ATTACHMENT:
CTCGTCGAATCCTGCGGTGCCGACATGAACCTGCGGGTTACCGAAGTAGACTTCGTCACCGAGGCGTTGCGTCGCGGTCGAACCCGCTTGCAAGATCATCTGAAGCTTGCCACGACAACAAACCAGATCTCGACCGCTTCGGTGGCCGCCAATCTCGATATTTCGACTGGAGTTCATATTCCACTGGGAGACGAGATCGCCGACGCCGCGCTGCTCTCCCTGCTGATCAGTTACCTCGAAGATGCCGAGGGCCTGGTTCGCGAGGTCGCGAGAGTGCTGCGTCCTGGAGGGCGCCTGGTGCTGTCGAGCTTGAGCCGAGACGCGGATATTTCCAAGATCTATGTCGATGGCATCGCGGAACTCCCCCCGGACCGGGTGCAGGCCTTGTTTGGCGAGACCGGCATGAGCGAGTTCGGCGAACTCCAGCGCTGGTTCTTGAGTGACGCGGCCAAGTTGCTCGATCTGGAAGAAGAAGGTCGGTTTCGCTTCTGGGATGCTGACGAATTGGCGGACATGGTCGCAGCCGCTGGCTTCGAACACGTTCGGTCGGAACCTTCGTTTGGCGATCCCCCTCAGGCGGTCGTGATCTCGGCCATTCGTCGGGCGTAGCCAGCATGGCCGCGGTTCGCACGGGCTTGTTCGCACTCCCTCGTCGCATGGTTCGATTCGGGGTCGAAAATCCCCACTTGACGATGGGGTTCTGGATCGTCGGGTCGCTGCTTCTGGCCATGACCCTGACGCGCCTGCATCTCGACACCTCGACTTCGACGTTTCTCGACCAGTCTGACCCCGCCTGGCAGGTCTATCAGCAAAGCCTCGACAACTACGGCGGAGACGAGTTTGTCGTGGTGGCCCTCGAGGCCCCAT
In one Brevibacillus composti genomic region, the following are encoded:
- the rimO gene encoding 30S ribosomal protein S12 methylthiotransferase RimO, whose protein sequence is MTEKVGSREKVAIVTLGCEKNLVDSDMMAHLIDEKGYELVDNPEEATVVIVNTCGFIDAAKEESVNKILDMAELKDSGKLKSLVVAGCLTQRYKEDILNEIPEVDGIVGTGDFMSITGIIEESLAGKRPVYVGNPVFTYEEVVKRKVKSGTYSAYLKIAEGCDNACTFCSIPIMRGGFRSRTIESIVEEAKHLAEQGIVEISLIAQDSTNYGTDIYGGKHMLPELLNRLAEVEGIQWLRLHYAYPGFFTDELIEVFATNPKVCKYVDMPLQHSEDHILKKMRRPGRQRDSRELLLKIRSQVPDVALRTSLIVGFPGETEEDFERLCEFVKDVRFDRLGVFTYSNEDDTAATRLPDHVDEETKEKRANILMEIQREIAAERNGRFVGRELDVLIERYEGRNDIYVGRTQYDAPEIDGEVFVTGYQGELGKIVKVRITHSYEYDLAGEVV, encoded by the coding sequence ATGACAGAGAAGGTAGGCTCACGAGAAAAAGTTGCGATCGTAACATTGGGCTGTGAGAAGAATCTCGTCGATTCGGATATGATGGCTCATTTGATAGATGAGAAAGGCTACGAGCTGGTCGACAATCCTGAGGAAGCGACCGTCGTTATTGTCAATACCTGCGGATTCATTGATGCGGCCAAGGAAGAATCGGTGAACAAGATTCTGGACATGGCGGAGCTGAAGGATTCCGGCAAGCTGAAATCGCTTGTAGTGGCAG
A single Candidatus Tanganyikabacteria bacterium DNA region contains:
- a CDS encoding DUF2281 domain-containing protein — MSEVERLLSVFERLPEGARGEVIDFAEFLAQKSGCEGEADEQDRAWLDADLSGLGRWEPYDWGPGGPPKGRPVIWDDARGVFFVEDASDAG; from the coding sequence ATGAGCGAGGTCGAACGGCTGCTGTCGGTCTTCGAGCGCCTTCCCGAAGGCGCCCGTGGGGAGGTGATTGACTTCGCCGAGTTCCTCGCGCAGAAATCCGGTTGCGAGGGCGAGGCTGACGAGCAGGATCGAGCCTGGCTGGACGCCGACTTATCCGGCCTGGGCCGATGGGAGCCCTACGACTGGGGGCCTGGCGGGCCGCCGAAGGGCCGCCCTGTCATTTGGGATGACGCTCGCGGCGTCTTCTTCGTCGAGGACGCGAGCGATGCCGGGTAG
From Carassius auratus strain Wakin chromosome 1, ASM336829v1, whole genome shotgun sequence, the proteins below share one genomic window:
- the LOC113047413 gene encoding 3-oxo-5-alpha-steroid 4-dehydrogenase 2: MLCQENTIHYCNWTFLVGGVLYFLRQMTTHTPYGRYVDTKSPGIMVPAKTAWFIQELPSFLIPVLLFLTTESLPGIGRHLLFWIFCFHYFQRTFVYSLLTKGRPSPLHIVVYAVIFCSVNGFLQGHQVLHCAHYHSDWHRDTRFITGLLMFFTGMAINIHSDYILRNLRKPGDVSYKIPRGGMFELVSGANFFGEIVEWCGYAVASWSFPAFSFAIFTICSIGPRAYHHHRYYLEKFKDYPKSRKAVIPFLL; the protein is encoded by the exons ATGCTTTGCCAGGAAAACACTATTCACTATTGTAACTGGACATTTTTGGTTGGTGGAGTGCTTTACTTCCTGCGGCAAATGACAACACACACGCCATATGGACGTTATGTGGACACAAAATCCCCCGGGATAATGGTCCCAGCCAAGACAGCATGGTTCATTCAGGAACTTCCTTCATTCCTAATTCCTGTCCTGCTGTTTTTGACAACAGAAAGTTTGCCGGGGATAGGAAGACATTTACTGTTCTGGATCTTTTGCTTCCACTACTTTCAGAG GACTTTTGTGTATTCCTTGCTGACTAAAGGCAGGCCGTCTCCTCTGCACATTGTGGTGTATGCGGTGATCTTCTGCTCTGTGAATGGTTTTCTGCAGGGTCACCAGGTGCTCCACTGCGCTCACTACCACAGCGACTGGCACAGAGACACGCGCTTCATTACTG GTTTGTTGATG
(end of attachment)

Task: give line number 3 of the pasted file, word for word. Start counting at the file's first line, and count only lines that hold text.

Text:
- the rimO gene encoding 30S ribosomal protein S12 methylthiotransferase RimO, whose protein sequence is MTEKVGSREKVAIVTLGCEKNLVDSDMMAHLIDEKGYELVDNPEEATVVIVNTCGFIDAAKEESVNKILDMAELKDSGKLKSLVVAGCLTQRYKEDILNEIPEVDGIVGTGDFMSITGIIEESLAGKRPVYVGNPVFTYEEVVKRKVKSGTYSAYLKIAEGCDNACTFCSIPIMRGGFRSRTIESIVEEAKHLAEQGIVEISLIAQDSTNYGTDIYGGKHMLPELLNRLAEVEGIQWLRLHYAYPGFFTDELIEVFATNPKVCKYVDMPLQHSEDHILKKMRRPGRQRDSRELLLKIRSQVPDVALRTSLIVGFPGETEEDFERLCEFVKDVRFDRLGVFTYSNEDDTAATRLPDHVDEETKEKRANILMEIQREIAAERNGRFVGRELDVLIERYEGRNDIYVGRTQYDAPEIDGEVFVTGYQGELGKIVKVRITHSYEYDLAGEVV, encoded by the coding sequence ATGACAGAGAAGGTAGGCTCACGAGAAAAAGTTGCGATCGTAACATTGGGCTGTGAGAAGAATCTCGTCGATTCGGATATGATGGCTCATTTGATAGATGAGAAAGGCTACGAGCTGGTCGACAATCCTGAGGAAGCGACCGTCGTTATTGTCAATACCTGCGGATTCATTGATGCGGCCAAGGAAGAATCGGTGAACAAGATTCTGGACATGGCGGAGCTGAAGGATTCCGGCAAGCTGAAATCGCTTGTAGTGGCAG